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Golf | Women`s Golf

Sandra Gal © Action Images

Storms put paid to second round



Severe winds wiped out the second round of the Women's British Open at Royal Liverpool Golf Club on Friday, but organisers insisted they were determined to finish the event by Sunday.

Play started at 7am local time in the final major of the season but was stopped at 8.18am as winds reached gusts of 60mph and balls moved on several greens.

At 11am it was decided, in accordance with Rule 33-2d, that the early day's play should be declared null and void. Three hours later it was decided to suspend play for the day.

In order to try and get play finished by Sunday, the cut has been reduced from the top 65 and ties to the top 50 and ties. The top 65 and ties will all receive prize money.

Rounds three and four will take place on Sunday with a two-tee start and no redraw after the third round.

South Korea's Ryu So-Yeon, joint overnight leader on two under par, was one of the early starters on Friday and she had played one hole, taking a bogey six at the long 10th, her first hole.

But the rule decision meant she is now back tied at the top with another South Korean, Haeji Kang.

Michelle Wie of the United States was out in the second group at 7.10am and managed to play three holes before the suspension.

"It's been a long day," said the American Solheim Cup player, who finished third in the Women's British Open as a 15-year-old in 2005.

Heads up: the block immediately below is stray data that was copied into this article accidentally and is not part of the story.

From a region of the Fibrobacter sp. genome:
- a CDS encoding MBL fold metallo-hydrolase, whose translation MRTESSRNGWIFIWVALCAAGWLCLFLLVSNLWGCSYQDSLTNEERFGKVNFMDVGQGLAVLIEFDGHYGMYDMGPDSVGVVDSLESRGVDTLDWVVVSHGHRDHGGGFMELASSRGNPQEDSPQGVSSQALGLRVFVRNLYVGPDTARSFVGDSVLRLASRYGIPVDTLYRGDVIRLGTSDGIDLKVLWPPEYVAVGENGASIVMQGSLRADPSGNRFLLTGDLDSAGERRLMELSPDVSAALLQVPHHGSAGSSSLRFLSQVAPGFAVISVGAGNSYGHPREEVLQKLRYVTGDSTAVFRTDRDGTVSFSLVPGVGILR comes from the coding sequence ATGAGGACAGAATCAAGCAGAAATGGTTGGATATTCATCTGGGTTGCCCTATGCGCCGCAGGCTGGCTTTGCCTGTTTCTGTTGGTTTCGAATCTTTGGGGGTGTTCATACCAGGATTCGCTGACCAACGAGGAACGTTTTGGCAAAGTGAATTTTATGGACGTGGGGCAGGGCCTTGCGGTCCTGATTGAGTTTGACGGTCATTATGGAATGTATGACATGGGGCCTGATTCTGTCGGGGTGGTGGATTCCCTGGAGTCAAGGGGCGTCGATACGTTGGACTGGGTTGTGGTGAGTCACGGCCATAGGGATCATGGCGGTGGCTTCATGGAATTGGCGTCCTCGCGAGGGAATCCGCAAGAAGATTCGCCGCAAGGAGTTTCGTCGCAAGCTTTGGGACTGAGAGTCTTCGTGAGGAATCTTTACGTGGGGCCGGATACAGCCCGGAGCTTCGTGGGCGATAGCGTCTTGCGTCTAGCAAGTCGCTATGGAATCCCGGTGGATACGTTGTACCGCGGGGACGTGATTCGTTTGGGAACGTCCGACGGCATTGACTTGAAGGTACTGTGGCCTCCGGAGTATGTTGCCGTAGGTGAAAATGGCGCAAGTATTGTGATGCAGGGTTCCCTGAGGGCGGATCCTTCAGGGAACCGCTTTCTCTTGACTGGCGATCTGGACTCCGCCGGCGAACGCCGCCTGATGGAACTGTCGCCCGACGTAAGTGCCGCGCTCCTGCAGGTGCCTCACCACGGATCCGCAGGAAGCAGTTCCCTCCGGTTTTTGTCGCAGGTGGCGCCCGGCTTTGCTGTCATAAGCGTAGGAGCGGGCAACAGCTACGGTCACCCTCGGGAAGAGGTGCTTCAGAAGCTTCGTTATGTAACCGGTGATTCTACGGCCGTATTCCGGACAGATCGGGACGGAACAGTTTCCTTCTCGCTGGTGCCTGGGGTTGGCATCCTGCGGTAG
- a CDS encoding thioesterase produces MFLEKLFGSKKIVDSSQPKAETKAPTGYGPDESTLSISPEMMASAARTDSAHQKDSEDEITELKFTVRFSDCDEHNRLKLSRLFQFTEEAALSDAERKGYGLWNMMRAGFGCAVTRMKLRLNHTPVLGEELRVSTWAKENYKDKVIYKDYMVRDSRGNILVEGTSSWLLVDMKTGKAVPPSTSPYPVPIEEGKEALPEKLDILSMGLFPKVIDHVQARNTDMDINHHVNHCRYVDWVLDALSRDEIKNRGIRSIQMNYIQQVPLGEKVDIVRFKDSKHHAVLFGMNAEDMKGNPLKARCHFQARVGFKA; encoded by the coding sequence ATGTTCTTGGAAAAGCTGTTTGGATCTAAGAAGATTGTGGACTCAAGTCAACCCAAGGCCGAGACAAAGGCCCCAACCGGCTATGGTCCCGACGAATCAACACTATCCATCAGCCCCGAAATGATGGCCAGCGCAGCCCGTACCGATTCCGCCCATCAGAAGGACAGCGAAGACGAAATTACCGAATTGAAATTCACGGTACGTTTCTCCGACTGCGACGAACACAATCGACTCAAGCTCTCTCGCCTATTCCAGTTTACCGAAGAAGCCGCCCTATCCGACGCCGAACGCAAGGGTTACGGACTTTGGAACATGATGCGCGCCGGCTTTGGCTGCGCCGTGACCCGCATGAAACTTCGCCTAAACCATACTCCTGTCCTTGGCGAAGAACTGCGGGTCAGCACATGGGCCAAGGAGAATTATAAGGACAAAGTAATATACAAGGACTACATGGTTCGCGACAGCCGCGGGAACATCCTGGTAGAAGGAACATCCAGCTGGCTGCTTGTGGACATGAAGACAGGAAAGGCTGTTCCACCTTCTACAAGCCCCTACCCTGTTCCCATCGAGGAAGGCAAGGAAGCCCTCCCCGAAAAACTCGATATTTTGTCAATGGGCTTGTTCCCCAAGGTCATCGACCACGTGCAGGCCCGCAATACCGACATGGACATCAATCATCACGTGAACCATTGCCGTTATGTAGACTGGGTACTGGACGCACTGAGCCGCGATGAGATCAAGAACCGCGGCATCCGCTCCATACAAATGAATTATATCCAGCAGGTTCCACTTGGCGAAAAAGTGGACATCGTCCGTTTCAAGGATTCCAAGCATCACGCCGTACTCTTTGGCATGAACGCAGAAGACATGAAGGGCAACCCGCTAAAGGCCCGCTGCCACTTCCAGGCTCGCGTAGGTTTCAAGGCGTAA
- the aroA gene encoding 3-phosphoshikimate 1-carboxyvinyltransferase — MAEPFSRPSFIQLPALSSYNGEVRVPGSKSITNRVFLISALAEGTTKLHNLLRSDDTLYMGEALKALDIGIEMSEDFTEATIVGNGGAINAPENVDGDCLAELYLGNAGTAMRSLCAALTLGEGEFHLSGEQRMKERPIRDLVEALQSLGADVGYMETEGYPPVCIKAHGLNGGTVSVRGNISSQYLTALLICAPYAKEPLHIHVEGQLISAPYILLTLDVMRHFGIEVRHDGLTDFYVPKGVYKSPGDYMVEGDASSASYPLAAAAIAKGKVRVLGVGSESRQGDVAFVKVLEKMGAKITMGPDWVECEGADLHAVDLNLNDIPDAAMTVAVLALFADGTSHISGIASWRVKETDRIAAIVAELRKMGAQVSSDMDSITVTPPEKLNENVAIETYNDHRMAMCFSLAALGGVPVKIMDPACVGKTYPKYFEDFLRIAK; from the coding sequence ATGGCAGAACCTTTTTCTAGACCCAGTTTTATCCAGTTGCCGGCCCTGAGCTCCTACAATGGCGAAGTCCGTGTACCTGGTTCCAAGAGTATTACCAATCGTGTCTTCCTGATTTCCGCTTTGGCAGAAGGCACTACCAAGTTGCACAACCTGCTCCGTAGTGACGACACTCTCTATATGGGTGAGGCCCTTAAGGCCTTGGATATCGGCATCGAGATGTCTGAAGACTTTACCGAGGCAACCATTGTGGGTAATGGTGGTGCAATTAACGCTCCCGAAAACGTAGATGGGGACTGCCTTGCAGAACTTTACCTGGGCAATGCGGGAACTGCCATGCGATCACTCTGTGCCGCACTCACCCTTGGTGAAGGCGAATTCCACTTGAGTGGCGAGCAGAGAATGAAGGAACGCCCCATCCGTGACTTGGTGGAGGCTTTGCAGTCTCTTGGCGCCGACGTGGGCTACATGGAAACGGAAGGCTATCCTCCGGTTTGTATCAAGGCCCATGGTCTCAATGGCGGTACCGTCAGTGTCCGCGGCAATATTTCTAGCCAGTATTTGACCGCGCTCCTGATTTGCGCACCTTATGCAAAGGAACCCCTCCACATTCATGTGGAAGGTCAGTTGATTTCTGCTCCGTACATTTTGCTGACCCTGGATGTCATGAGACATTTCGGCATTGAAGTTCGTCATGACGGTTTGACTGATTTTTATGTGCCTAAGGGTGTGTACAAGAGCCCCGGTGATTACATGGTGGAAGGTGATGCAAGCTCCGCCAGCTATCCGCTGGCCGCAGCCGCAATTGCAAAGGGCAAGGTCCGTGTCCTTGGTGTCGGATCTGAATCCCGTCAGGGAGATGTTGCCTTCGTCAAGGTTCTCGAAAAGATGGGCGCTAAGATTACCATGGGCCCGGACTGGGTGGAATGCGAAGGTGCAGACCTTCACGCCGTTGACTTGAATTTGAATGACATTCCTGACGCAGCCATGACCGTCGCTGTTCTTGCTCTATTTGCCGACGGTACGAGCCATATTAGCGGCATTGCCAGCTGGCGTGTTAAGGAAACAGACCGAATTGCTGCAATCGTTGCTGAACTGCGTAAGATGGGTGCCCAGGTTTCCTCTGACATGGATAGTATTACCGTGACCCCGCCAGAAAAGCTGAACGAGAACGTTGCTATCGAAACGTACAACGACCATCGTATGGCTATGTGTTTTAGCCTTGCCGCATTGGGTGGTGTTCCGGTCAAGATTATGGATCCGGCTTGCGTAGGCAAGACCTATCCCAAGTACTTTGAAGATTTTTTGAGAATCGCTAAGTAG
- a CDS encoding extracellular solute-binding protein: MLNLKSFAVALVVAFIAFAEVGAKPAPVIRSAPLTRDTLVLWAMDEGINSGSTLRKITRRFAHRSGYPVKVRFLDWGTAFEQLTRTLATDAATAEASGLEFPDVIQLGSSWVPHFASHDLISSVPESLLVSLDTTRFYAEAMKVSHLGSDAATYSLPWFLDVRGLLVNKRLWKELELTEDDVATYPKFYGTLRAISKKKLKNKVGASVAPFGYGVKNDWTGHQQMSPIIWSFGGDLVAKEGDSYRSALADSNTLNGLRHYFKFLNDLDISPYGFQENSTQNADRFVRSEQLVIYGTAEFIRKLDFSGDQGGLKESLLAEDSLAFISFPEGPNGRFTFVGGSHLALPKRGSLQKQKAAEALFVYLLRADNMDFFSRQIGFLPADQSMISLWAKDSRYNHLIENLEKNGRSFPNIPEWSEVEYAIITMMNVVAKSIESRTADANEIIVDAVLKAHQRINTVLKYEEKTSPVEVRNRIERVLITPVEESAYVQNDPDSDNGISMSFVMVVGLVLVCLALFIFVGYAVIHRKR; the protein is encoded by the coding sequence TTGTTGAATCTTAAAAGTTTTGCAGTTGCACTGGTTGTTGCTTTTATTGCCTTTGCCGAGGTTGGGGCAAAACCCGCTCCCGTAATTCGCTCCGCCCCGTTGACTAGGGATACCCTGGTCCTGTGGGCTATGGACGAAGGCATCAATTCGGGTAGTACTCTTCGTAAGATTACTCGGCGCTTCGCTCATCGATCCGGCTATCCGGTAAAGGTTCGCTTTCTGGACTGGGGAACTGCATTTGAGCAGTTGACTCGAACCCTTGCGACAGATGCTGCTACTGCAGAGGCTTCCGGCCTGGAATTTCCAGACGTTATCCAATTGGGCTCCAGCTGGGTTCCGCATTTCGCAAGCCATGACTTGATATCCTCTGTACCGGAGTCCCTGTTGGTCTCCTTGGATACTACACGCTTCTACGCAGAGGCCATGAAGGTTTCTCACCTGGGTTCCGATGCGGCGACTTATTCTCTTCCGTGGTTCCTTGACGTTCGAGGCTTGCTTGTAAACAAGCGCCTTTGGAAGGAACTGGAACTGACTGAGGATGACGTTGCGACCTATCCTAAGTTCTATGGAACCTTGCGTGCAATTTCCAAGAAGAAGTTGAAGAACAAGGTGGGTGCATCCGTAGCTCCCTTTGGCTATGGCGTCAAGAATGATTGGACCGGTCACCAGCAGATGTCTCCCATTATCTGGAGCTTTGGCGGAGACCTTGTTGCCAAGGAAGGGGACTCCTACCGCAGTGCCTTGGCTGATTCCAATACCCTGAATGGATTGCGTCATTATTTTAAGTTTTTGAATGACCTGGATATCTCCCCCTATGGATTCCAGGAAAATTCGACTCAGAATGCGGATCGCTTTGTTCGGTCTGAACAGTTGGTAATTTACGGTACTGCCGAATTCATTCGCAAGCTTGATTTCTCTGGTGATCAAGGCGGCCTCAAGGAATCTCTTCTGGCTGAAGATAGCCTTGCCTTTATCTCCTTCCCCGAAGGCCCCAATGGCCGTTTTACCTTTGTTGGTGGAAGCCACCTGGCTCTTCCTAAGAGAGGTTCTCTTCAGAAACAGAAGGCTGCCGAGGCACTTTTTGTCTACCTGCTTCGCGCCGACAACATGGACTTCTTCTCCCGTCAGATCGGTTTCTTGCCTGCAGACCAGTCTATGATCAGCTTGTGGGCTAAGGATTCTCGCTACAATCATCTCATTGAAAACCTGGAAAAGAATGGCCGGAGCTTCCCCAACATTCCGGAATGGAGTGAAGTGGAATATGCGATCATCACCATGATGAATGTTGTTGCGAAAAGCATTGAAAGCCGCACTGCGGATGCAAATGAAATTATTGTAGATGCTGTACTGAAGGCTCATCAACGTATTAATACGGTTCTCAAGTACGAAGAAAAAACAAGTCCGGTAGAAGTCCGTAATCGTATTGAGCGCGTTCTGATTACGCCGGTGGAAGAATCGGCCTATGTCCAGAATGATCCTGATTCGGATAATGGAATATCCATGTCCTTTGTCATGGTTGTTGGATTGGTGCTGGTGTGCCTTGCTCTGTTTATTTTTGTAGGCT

"When I arrived at the course at 5am it was raining sideways. I've never seen anything like it."

"It was fairly sheltered by the tents when we set off but by the time we got to the 12th it was clearly unplayable," added Wie, who started her round at the 10th.

"The ball would barely stay on the tee and they were moving all over the greens. When you have to call a rules official six times on a green then you know it's bad.

"I'm so tall I felt like a flagpole. I thought I might fall over when I tried to hit the ball and it was definitely the right call."

Susan Simpson, the Ladies' Golf Union's Head of Operations, defended the decision to start play in the morning.

"The course was playable when we started but then the wind rose and play was not possible on the holes close to the sea," she said.

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